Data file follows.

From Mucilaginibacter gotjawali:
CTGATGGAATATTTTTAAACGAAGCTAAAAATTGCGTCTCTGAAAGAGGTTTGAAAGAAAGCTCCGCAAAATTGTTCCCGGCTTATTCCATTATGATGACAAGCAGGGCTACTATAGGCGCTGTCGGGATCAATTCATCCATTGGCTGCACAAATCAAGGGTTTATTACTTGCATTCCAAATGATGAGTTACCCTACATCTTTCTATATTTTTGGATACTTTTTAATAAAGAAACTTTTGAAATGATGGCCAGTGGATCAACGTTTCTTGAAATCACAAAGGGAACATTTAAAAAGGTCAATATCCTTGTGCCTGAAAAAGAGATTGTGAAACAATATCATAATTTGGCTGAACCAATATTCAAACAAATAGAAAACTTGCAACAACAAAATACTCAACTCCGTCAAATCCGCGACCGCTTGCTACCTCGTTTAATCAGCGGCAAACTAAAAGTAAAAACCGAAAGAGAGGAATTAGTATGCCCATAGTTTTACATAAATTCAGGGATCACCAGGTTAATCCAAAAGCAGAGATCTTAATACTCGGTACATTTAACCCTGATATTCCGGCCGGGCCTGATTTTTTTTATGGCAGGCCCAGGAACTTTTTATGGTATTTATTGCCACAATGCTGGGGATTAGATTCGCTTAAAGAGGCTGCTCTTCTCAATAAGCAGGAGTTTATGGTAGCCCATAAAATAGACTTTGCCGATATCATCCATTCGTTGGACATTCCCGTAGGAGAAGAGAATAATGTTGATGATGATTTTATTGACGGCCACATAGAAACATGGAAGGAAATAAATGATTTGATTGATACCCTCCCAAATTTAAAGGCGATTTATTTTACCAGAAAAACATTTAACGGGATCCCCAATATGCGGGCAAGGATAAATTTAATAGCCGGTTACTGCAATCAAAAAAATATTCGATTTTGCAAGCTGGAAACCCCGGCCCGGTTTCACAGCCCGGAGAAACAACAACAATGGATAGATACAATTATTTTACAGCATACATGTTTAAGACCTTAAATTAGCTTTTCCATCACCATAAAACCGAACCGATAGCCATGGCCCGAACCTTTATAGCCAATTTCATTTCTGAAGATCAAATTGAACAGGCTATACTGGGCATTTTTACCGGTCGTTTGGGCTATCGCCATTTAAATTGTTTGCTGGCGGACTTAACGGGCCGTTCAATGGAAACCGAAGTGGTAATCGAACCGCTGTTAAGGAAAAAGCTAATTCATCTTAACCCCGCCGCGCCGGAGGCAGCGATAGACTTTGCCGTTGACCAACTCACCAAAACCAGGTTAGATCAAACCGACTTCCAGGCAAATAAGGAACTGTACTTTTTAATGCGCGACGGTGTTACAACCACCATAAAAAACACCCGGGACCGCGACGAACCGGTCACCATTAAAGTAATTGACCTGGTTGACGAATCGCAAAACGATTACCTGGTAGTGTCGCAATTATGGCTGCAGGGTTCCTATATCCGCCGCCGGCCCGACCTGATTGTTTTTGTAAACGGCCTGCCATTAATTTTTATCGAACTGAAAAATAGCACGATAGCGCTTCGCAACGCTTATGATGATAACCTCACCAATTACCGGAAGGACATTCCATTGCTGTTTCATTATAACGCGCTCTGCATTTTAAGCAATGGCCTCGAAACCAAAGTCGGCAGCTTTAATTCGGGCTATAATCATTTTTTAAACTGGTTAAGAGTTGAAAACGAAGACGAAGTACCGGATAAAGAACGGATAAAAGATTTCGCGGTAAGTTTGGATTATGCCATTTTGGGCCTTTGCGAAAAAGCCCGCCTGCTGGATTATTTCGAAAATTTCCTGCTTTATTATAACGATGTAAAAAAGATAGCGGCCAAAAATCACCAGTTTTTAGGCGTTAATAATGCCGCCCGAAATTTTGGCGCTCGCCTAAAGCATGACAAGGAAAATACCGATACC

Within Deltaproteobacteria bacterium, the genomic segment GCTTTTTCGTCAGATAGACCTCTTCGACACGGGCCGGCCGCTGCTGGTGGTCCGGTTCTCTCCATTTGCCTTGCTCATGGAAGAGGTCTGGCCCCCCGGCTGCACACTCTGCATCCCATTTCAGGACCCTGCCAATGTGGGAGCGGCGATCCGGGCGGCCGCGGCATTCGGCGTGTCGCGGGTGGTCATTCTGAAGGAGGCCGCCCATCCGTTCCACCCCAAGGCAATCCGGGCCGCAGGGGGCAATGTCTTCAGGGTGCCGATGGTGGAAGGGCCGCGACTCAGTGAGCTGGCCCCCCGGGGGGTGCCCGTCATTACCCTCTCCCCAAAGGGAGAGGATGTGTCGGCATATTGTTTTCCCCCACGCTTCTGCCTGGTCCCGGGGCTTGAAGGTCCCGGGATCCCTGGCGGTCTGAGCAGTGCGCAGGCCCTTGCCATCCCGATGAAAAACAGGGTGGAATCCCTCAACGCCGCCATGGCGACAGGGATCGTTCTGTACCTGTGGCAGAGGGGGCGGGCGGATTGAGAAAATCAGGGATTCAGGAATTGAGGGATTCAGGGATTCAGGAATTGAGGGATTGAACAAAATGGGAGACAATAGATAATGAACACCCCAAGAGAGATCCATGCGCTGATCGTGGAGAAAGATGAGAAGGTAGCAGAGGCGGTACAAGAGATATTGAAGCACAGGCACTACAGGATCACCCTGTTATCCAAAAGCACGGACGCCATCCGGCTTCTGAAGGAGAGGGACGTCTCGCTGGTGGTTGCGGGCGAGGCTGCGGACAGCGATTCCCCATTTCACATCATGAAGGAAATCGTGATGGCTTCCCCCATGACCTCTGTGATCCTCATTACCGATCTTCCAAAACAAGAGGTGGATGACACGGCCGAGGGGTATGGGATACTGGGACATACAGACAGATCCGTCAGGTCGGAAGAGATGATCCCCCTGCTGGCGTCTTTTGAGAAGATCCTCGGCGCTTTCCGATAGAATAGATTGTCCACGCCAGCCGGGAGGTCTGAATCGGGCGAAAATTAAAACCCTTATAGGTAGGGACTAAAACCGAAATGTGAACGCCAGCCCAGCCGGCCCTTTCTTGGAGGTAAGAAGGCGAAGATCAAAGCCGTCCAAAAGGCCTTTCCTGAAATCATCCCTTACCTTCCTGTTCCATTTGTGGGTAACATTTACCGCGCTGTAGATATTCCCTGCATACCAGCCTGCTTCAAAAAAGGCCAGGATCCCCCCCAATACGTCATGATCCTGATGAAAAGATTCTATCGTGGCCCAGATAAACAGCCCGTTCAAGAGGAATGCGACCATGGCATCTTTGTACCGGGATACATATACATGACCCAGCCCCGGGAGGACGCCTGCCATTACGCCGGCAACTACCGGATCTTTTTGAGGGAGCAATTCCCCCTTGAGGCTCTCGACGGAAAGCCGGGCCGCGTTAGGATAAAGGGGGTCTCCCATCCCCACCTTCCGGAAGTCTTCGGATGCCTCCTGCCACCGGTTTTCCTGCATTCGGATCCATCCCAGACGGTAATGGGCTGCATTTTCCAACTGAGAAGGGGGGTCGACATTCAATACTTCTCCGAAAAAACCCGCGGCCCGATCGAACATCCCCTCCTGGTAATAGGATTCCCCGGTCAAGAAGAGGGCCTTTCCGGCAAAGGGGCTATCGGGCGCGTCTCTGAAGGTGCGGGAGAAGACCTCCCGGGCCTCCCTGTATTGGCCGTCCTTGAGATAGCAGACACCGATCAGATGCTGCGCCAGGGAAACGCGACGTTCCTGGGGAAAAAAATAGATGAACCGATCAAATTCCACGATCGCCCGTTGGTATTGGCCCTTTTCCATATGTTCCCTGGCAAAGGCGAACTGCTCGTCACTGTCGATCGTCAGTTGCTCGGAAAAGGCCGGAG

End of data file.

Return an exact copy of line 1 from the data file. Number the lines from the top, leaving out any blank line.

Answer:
From Mucilaginibacter gotjawali: